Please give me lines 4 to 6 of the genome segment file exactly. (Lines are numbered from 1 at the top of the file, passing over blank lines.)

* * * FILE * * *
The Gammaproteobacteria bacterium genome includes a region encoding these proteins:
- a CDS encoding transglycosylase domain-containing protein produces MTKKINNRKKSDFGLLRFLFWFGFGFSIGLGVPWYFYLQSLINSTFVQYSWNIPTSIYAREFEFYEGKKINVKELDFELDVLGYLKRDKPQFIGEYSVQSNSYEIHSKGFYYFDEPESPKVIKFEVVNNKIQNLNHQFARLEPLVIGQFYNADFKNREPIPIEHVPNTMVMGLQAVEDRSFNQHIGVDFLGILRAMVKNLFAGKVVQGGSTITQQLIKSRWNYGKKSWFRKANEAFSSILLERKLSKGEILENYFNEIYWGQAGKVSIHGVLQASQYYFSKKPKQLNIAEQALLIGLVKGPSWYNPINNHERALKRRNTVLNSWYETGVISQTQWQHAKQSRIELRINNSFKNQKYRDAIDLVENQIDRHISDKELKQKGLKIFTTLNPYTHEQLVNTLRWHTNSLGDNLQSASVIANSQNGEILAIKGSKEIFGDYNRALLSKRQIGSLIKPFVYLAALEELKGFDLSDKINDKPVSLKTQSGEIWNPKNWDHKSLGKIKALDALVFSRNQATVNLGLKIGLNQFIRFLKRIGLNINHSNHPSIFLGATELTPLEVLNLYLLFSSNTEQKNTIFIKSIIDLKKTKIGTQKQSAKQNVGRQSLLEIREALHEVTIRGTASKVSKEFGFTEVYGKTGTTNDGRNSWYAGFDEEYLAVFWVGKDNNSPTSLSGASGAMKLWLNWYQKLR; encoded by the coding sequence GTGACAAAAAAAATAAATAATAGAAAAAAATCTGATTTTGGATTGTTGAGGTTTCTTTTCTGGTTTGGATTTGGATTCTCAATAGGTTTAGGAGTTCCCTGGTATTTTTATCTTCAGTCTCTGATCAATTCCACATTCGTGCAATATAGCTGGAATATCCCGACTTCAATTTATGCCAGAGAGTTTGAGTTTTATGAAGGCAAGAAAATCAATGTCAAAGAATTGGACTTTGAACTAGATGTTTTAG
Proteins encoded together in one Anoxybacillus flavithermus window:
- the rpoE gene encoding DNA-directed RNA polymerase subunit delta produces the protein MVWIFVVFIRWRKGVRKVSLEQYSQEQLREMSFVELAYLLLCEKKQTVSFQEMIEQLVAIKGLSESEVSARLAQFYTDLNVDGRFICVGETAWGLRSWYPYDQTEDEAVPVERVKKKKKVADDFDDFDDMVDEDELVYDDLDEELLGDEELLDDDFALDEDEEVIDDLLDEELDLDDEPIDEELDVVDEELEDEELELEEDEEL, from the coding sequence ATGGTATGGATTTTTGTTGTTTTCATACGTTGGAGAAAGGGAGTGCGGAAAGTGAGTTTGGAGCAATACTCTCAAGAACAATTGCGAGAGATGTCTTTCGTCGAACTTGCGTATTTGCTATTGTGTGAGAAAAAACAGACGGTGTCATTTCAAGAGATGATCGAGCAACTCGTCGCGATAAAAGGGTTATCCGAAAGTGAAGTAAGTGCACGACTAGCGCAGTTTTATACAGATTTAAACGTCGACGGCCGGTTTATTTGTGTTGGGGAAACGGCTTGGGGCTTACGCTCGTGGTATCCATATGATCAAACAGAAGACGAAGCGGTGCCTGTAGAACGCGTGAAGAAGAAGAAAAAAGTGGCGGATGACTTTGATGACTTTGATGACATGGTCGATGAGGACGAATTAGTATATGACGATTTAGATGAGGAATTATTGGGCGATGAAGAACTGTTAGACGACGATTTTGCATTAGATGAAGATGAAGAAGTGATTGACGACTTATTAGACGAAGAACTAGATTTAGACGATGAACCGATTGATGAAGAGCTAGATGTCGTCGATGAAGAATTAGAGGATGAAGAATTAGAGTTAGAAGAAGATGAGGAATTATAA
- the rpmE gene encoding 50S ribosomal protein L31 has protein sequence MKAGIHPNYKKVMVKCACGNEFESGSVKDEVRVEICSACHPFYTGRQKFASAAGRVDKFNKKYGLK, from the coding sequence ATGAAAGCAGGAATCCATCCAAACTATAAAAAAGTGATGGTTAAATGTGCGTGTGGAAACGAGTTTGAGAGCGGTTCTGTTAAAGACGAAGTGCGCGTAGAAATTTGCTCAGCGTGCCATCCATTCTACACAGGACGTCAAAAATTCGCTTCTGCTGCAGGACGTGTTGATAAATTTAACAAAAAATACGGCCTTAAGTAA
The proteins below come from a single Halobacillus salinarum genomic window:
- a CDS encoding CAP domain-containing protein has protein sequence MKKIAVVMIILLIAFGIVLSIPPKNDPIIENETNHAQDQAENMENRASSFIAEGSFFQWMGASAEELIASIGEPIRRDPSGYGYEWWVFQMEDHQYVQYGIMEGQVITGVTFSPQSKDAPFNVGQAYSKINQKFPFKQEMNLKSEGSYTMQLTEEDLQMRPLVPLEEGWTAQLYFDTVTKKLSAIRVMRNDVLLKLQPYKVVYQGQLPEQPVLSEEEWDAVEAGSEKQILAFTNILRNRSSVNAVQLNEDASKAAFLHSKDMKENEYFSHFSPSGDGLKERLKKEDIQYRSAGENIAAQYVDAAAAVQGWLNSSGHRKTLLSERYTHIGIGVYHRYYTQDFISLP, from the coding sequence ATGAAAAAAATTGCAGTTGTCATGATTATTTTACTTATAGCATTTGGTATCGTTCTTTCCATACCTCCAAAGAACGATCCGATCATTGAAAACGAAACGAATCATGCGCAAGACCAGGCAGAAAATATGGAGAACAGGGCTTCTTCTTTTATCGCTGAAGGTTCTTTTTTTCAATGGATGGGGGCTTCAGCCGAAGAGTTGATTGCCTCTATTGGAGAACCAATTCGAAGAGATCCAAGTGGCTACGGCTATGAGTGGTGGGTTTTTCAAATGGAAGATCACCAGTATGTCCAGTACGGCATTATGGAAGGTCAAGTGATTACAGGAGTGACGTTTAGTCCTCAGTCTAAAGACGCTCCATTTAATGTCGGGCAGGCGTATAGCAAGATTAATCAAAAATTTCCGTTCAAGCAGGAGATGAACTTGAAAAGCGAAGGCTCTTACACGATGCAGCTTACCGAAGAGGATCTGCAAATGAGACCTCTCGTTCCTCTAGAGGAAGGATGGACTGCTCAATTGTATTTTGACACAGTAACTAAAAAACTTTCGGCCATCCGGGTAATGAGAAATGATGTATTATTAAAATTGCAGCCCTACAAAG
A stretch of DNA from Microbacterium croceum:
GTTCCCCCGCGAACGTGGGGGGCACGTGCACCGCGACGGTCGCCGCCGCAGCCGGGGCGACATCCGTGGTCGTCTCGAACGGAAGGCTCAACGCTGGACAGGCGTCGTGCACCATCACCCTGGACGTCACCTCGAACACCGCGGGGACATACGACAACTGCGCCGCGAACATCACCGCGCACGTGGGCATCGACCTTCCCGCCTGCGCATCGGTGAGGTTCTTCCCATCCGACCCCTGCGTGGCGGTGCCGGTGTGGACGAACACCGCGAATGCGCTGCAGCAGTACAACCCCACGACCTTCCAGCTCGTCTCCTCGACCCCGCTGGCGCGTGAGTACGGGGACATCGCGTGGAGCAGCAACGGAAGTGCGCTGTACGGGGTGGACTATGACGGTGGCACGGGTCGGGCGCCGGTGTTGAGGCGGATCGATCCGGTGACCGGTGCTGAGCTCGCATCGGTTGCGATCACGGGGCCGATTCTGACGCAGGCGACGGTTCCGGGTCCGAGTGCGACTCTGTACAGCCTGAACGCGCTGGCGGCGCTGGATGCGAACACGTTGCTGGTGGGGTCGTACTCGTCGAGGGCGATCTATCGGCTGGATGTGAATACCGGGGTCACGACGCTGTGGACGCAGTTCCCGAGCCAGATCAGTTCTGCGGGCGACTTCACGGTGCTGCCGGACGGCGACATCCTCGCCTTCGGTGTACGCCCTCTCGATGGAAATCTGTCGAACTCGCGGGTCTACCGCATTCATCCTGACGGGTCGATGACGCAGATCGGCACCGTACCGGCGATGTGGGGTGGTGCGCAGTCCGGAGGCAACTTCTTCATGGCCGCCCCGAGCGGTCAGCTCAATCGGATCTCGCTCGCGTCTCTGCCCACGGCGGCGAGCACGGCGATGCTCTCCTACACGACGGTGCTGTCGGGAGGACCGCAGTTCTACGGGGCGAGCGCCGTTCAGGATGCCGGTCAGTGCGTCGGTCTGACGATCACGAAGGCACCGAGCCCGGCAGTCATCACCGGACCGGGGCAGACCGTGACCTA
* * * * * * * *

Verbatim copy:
- the rpoE gene encoding DNA-directed RNA polymerase subunit delta produces the protein MVWIFVVFIRWRKGVRKVSLEQYSQEQLREMSFVELAYLLLCEKKQTVSFQEMIEQLVAIKGLSESEVSARLAQFYTDLNVDGRFICVGETAWGLRSWYPYDQTEDEAVPVERVKKKKKVADDFDDFDDMVDEDELVYDDLDEELLGDEELLDDDFALDEDEEVIDDLLDEELDLDDEPIDEELDVVDEELEDEELELEEDEEL, from the coding sequence ATGGTATGGATTTTTGTTGTTTTCATACGTTGGAGAAAGGGAGTGCGGAAAGTGAGTTTGGAGCAATACTCTCAAGAACAATTGCGAGAGATGTCTTTCGTCGAACTTGCGTATTTGCTATTGTGTGAGAAAAAACAGACGGTGTCATTTCAAGAGATGATCGAGCAACTCGTCGCGATAAAAGGGTTATCCGAAAGTGAAGTAAGTGCACGACTAGCGCAGTTTTATACAGATTTAAACGTCGACGGCCGGTTTATTTGTGTTGGGGAAACGGCTTGGGGCTTACGCTCGTGGTATCCATATGATCAAACAGAAGACGAAGCGGTGCCTGTAGAACGCGTGAAGAAGAAGAAAAAAGTGGCGGATGACTTTGATGACTTTGATGACATGGTCGATGAGGACGAATTAGTATATGACGATTTAGATGAGGAATTATTGGGCGATGAAGAACTGTTAGACGACGATTTTGCATTAGATGAAGATGAAGAAGTGATTGACGACTTATTAGACGAAGAACTAGATTTAGACGATGAACCGATTGATGAAGAGCTAGATGTCGTCGATGAAGAATTAGAGGATGAAGAATTAGAGTTAGAAGAAGATGAGGAATTATAA
- the rpmE gene encoding 50S ribosomal protein L31 has protein sequence MKAGIHPNYKKVMVKCACGNEFESGSVKDEVRVEICSACHPFYTGRQKFASAAGRVDKFNKKYGLK, from the coding sequence ATGAAAGCAGGAATCCATCCAAACTATAAAAAAGTGATGGTTAAATGTGCGTGTGGAAACGAGTTTGAGAGCGGTTCTGTTAAAGACGAAGTGCGCGTAGAAATTTGCTCAGCGTGCCATCCATTCTACACAGGACGTCAAAAATTCGCTTCTGCTGCAGGACGTGTTGATAAATTTAACAAAAAATACGGCCTTAAGTAA
The proteins below come from a single Halobacillus salinarum genomic window: